In this quarter’s review of our recommendations, we have made 3 fund additions and a few removals from our Prime Funds and ETFs Prime ETFs list.
Prime Portfolios are a set of 19 unique portfolios that meet over 30 different investor timeframes and needs. Prime Portfolios are listed under Ready-to-use-portfolios in the Recommendations dropdown. These portfolios primarily use mutual funds, but where there are better-suited products such as deposits or government schemes, the portfolios include those as well.
In this quarter’s review, we have made some changes to Prime Portfolios to replace underperforming funds with newer ones. We have explained whether you need to exit or hold the funds we have removed.
Prime Portfolios are a set of 19 unique portfolios that meet over 30 different investor timeframes and needs. Prime Portfolios are listed under Ready-to-use-portfolios in the Recommendations menu dropdown. These portfolios primarily use mutual funds, but where there are better-suited products such as deposits or government schemes, the portfolios include those too.
If there’s one trend that equity funds don’t seem to be shaking off soon, it is the performance divergence. Over the past few review cycles, we have been highlighting how up-and-coming funds have soared well past the earlier steady performers. Taking stock of the underperformers, the nature of market movements, and returns we have made some key changes to our equity funds in this review cycle.
When a small-cap fund served up 1-year returns in excess of 100% while another stayed far below at 77%, when a multi-asset allocation fund had less than 40% allocated to equity while another had nearly double that – you know fund managers differ a lot in their opinion about the market and the opportunities in …
If you have noticed the portfolios of dynamic asset allocation funds with a fundamental-only driven model, you will see them sporting net equity holdings of under 40% now. In a market where over 40% of the stocks have a price earnings ratio of over 50 times or no PE at all (i.e., the company is loss-making), dynamic asset allocation funds can draw little comfort in holding higher allocation to equity.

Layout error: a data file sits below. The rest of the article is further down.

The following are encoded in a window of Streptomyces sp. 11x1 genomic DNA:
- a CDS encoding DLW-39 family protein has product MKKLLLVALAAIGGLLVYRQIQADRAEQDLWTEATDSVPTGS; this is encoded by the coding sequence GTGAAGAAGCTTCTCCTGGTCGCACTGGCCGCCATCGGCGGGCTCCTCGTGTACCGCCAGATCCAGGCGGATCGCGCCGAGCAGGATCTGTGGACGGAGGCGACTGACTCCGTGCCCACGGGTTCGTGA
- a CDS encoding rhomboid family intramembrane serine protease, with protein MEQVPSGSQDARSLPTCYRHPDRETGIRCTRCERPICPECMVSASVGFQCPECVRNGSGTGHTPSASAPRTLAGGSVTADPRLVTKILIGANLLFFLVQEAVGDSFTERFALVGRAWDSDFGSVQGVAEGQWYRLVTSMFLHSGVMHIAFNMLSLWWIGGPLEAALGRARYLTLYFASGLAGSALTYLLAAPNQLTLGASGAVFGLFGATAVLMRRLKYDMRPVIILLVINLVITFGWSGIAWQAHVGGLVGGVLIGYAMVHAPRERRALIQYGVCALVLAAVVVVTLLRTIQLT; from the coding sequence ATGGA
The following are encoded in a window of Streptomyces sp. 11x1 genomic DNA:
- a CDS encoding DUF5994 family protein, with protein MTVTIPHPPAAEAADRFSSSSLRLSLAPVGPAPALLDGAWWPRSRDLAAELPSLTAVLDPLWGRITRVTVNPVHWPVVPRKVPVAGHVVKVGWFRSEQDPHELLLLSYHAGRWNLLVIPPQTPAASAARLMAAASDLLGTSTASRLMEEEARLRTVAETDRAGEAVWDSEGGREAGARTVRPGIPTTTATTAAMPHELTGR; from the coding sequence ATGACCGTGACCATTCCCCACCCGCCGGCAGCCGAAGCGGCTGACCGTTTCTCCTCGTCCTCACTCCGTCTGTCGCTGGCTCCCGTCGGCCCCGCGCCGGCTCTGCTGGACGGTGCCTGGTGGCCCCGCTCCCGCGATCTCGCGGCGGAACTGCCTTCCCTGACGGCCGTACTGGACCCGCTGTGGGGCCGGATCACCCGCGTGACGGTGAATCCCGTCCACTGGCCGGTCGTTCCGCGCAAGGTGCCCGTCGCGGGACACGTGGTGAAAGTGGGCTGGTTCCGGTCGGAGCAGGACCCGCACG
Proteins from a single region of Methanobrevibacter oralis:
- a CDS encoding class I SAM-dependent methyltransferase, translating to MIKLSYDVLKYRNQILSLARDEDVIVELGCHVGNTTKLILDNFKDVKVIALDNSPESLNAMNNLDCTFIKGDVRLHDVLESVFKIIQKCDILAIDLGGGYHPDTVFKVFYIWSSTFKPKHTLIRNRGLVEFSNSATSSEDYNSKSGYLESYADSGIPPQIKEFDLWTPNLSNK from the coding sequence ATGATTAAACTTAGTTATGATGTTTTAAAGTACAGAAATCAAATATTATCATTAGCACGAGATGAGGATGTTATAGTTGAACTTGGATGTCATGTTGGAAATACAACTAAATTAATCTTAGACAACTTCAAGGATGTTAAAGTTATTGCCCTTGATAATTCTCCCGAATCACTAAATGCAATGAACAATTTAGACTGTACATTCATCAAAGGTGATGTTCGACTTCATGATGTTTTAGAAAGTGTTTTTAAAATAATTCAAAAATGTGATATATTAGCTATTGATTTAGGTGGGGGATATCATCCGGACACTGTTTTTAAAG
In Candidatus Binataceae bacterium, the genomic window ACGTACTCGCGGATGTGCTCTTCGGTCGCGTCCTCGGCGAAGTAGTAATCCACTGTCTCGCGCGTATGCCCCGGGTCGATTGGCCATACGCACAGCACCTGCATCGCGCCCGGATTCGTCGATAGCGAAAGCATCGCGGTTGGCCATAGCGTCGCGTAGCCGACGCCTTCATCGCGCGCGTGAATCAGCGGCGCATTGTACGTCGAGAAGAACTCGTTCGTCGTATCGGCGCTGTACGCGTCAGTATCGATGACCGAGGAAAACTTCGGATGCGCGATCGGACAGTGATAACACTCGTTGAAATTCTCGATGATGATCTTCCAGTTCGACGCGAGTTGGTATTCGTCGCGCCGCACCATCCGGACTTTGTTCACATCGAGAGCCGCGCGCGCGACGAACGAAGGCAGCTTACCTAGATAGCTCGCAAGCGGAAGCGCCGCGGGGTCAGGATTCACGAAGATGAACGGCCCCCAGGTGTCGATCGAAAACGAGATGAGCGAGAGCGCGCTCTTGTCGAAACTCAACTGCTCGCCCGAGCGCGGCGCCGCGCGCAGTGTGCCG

Our passive portfolios have seen a new addition this quarter.
Our quarterly review and changes end with the review of the 18 unique portfolios we have for 35 different needs. We had already changed some of the portfolios that had fixed deposits in late March/early April when deposit rates underwent changes and when we completed the Prime Deposits review.
We have made our quarterly review and changes to our list of recommended ETFs – Prime ETFs. Before we move to the changes, a brief note on how we pick our ETFs. We start with comparing indices on which ETFs are built. We look at them from their ability to consistently deliver, contain downsides and beat peers and even active funds.
Prime Funds is our recommended list of funds across equity, hybrid, and debt categories. We draw up this list with Prime Ratings as a base, adding more quantitative and qualitative factors on top of it. We review this list on a quarterly basis to ensure that recommendations remain only in quality funds
Our quarterly mutual fund ratings review (for the quarter ended March 2020) has been completed. We have published the new ratings in the Prime Ratings page. In this article, we highlight some of the noteworthy changes and the reasons for the same.